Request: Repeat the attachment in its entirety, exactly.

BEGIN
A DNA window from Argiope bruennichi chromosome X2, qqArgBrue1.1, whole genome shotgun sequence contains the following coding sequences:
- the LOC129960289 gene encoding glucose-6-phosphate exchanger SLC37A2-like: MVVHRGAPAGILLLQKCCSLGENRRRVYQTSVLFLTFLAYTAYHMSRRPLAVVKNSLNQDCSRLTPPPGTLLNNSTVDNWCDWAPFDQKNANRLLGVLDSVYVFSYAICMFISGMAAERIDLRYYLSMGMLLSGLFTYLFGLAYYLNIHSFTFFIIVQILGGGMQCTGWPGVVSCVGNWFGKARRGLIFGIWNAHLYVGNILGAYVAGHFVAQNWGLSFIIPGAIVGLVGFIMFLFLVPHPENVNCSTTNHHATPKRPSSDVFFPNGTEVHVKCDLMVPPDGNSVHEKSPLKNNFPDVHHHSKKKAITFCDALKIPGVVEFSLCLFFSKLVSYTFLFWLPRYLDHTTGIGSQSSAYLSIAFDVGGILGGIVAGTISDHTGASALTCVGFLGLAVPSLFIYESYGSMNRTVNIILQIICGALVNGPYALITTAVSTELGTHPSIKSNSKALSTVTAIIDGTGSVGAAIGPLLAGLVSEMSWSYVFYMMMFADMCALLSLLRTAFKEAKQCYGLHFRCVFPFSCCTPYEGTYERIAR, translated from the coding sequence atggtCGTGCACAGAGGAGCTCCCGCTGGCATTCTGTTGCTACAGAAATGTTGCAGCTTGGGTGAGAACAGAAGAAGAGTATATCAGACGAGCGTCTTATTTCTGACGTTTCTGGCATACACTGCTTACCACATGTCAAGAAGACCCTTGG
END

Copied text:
A DNA window from Argiope bruennichi chromosome X2, qqArgBrue1.1, whole genome shotgun sequence contains the following coding sequences:
- the LOC129960289 gene encoding glucose-6-phosphate exchanger SLC37A2-like: MVVHRGAPAGILLLQKCCSLGENRRRVYQTSVLFLTFLAYTAYHMSRRPLAVVKNSLNQDCSRLTPPPGTLLNNSTVDNWCDWAPFDQKNANRLLGVLDSVYVFSYAICMFISGMAAERIDLRYYLSMGMLLSGLFTYLFGLAYYLNIHSFTFFIIVQILGGGMQCTGWPGVVSCVGNWFGKARRGLIFGIWNAHLYVGNILGAYVAGHFVAQNWGLSFIIPGAIVGLVGFIMFLFLVPHPENVNCSTTNHHATPKRPSSDVFFPNGTEVHVKCDLMVPPDGNSVHEKSPLKNNFPDVHHHSKKKAITFCDALKIPGVVEFSLCLFFSKLVSYTFLFWLPRYLDHTTGIGSQSSAYLSIAFDVGGILGGIVAGTISDHTGASALTCVGFLGLAVPSLFIYESYGSMNRTVNIILQIICGALVNGPYALITTAVSTELGTHPSIKSNSKALSTVTAIIDGTGSVGAAIGPLLAGLVSEMSWSYVFYMMMFADMCALLSLLRTAFKEAKQCYGLHFRCVFPFSCCTPYEGTYERIAR, translated from the coding sequence atggtCGTGCACAGAGGAGCTCCCGCTGGCATTCTGTTGCTACAGAAATGTTGCAGCTTGGGTGAGAACAGAAGAAGAGTATATCAGACGAGCGTCTTATTTCTGACGTTTCTGGCATACACTGCTTACCACATGTCAAGAAGACCCTTGG